01.31.11

Major Winter Storm Part 1: The Calm Before The Storm

Posted in Weather Forecast, Weather News, Winter Weather at 3:47 pm by Rebekah

Nearly half of the U.S. and about 1/3 of the nation’s population is bracing for a major winter storm, to take place today through Wednesday or so. Since there’s a lot that could be said, and I don’t have a lot of time for an in-depth post, I’ll just post some graphics from the National Weather Service.

I might add that to my knowledge, this is the first blizzard warning that I have ever been under (I missed the Christmas Eve 2009 blizzard, which was the first blizzard in central Oklahoma in modern history and dumped 13.5 inches of snow on Oklahoma City, with several-foot drifts).

The National Weather Service has been using the following statements to describe this storm (taken from The Weather Channel):

  • Norman, OK: “Obvious analog would be Christmas Eve ’09. For some this may be as bad or worse.
  • Kansas City, MO:  “This could end up being one of the more significant weather events in the last 20 years in Missouri.
  • St. Louis, MO: “Potentially historic winter storm headed for region.
  • Milwaukee, WI: “Paralyzing blizzard
  • Grand Rapids, MI: “Travel…and commerce in general…could be paralyzed with near record-breaking snowfall.
  • Indianapolis, IN: “Could result in devastating conditions for central Indiana. Long duration power outages appear possible.”
The following graphics are from the National Weather Service Norman office
Note: we could get more snow than this, and with the winds, several-foot snow drifts are possible
Currently, here in Norman, it’s mostly cloudy, dry, 45 °F, with a north wind of about 15 mph. It’s hard to believe that within 24 hours we could have several inches of snow on the ground!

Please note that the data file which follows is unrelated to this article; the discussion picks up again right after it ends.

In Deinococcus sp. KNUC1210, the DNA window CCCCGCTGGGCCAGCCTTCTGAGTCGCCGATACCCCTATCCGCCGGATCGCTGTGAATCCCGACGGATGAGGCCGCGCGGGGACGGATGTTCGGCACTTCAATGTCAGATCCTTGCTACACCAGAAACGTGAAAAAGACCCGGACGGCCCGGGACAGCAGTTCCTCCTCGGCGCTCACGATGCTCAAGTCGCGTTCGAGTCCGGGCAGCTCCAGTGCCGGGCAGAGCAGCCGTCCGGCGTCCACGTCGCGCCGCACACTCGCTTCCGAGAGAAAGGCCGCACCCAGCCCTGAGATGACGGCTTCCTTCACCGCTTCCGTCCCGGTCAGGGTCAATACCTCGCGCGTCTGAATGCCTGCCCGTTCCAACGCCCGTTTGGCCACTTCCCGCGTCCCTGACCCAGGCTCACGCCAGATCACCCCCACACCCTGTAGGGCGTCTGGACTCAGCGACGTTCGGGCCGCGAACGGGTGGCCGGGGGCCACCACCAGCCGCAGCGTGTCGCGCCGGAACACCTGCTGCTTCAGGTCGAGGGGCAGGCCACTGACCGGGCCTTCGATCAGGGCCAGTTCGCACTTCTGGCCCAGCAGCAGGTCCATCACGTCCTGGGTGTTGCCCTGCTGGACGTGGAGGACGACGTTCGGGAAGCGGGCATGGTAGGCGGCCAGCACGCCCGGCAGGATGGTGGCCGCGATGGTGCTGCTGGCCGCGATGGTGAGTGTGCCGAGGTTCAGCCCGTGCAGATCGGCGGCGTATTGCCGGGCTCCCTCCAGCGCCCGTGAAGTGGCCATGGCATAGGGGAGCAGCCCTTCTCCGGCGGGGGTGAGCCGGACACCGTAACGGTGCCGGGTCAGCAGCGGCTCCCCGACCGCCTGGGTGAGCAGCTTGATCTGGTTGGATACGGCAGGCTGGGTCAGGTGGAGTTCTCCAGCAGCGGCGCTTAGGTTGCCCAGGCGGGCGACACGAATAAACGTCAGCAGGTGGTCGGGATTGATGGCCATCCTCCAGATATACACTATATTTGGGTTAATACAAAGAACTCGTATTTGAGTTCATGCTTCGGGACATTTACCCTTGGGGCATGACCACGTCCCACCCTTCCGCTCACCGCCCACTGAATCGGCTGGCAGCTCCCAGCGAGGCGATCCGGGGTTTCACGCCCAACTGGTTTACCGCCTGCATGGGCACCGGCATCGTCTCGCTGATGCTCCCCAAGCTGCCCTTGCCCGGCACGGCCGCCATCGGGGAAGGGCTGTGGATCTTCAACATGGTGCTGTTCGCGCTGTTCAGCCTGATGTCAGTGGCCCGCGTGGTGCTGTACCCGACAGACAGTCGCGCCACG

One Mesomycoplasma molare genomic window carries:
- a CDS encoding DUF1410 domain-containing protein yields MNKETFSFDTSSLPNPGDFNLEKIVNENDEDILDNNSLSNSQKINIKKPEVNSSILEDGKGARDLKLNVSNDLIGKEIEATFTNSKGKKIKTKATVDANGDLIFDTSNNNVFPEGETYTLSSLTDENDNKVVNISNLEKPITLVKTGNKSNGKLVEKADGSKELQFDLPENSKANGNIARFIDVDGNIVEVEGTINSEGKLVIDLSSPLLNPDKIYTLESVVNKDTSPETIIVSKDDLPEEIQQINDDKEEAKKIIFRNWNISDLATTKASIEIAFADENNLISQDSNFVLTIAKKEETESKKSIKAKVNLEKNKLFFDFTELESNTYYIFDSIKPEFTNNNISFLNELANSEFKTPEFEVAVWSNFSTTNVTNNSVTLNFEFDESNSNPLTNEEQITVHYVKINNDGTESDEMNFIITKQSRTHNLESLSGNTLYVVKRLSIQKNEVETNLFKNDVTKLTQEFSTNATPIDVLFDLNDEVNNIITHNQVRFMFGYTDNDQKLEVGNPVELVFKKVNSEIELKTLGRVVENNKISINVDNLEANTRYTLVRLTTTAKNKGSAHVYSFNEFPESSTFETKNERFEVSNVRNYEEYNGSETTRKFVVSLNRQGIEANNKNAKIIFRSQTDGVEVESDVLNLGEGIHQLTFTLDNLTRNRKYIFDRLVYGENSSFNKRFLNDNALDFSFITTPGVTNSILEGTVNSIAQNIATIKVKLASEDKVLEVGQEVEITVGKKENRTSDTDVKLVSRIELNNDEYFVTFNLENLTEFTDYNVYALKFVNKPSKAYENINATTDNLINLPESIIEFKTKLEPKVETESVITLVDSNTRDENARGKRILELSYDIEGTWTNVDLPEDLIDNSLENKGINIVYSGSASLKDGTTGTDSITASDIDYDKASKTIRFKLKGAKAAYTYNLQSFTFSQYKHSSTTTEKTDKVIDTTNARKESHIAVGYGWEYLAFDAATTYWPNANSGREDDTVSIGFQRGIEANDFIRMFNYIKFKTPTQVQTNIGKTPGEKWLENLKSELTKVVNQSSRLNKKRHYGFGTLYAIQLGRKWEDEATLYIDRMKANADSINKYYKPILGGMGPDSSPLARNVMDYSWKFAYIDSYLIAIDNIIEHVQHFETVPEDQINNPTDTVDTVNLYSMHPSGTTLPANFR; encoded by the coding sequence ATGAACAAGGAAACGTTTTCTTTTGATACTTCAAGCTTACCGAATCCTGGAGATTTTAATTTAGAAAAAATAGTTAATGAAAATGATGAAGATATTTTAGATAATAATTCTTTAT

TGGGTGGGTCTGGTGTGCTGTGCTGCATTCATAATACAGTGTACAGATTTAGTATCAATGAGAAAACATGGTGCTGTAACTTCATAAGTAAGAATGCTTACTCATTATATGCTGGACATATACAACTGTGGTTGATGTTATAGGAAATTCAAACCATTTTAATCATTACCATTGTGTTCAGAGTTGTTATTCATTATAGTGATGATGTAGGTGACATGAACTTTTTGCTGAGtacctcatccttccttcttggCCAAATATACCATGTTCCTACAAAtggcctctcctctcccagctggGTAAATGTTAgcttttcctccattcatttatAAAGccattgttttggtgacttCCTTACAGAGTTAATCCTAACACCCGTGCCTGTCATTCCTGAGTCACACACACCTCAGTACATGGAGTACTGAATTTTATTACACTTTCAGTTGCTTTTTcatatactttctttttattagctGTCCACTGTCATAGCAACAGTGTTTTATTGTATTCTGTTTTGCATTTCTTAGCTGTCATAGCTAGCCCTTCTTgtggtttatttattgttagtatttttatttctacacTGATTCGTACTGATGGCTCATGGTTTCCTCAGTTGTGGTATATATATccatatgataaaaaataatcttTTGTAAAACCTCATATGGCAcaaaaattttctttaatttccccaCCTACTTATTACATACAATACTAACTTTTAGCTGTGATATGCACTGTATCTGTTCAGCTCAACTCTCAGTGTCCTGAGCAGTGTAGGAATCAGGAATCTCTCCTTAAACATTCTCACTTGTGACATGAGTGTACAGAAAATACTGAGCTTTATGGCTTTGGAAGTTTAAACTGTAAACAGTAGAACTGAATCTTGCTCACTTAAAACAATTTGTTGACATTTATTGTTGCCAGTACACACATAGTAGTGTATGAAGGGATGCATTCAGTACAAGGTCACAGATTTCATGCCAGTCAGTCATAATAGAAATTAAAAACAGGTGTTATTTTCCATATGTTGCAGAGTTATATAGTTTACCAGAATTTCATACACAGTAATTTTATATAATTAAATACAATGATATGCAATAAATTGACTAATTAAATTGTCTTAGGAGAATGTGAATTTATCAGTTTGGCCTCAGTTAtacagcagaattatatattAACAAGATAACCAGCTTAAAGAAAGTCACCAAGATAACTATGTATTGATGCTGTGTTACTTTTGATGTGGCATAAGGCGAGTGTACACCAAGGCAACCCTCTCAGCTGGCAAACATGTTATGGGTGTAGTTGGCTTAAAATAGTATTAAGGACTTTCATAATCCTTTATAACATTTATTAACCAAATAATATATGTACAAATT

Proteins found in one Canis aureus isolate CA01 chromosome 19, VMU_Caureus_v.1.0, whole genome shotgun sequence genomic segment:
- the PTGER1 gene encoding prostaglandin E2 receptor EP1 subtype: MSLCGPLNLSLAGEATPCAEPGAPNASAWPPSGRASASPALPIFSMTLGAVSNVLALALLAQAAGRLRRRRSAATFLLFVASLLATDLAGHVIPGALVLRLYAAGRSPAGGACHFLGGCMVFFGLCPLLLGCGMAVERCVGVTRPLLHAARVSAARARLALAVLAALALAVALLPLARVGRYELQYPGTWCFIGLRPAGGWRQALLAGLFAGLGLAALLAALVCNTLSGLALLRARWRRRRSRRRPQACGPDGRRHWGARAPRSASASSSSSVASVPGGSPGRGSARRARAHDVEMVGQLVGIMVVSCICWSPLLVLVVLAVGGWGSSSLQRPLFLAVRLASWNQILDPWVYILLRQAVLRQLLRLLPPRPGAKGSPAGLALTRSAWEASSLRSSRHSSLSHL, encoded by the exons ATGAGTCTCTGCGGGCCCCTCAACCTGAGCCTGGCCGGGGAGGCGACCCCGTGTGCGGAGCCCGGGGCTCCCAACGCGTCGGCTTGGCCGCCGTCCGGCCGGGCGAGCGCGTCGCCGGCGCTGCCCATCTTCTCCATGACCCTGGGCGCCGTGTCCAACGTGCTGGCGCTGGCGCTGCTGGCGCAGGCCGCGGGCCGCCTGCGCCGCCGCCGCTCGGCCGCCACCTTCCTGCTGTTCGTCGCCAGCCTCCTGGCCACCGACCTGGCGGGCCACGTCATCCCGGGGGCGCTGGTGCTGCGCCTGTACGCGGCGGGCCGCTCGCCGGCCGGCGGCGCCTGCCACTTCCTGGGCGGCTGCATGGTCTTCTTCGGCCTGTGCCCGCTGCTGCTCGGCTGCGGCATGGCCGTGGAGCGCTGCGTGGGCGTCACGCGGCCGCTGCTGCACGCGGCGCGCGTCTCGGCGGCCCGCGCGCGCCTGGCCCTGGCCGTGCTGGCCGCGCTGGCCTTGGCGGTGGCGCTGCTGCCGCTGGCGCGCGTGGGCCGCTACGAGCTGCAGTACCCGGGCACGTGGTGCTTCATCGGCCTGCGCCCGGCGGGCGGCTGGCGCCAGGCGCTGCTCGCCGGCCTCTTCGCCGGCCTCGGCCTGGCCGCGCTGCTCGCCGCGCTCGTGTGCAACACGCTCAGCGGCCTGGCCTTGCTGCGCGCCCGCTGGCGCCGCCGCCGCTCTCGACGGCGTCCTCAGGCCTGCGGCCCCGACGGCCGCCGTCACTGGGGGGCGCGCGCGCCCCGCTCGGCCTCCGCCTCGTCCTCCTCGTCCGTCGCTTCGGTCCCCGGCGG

——————-
Follow Green Sky Chaser on Twitter and Facebook for weather, chasing, and blog updates.
Share this:
Share this page via Email Share this page via Stumble Upon Share this page via Digg this Share this page via Facebook Share this page via Twitter

Strengthening Tropical Cyclone Yasi

Posted in Non-US Weather, Tropical Weather at 2:47 pm by Rebekah

Yesterday I posted forecasts for a new tropical cyclone, Yasi, that had formed near Vanuatu. Yasi has strengthened considerably over the past 12 or so hours, and is currently a Category 3 severe tropical cyclone on the Australian scale (Category 2 on the Saffir-Simpson scale), with a maximum 10-minute wind speed of 98 mph (156 kph) and a minimum pressure of 960 mb. Maximum wind gusts are estimated to be near 138 mph (221 kph). Yasi is moving westward at 25 mph (40 kph).

Infrared satellite image of Yasi at 1830 Z (4:30 am Australian Eastern Standard Time), from UW-CIMSS (see this website for the latest data such as sea-surface temperatures, wind shear, satellite images, etc.)

Yasi’s track has shifted a bit further north, so the tropical cyclone is now forecast to make landfall Wednesday night / Thursday morning (Australian time) near Cairns/Innisfail, Queensland. Yasi is over some pretty warm waters and a low shear environment (see this blog post for info on how tropical cyclones form and strengthen), so more strengthening is expected.

The Australian Bureau of Meteorology is calling for Yasi to peak in strength late Wednesday afternoon (Australian time) as a Category 4 cyclone (on both the Australian and the Saffir-Simpson scales) with maximum sustained winds of 121 mph (193 kph) and a minimum central pressure of 939 mb. The cyclone may weaken just a bit before making landfall, but it is likely that it will make landfall as a Category 4 storm.

Yasi's track

Yasi’s forecast strength and track, issued by the Bureau of Meteorology at 4 am Australian Eastern Standard Time

Surface map forecast for the next few days, from the Bureau of Meteorology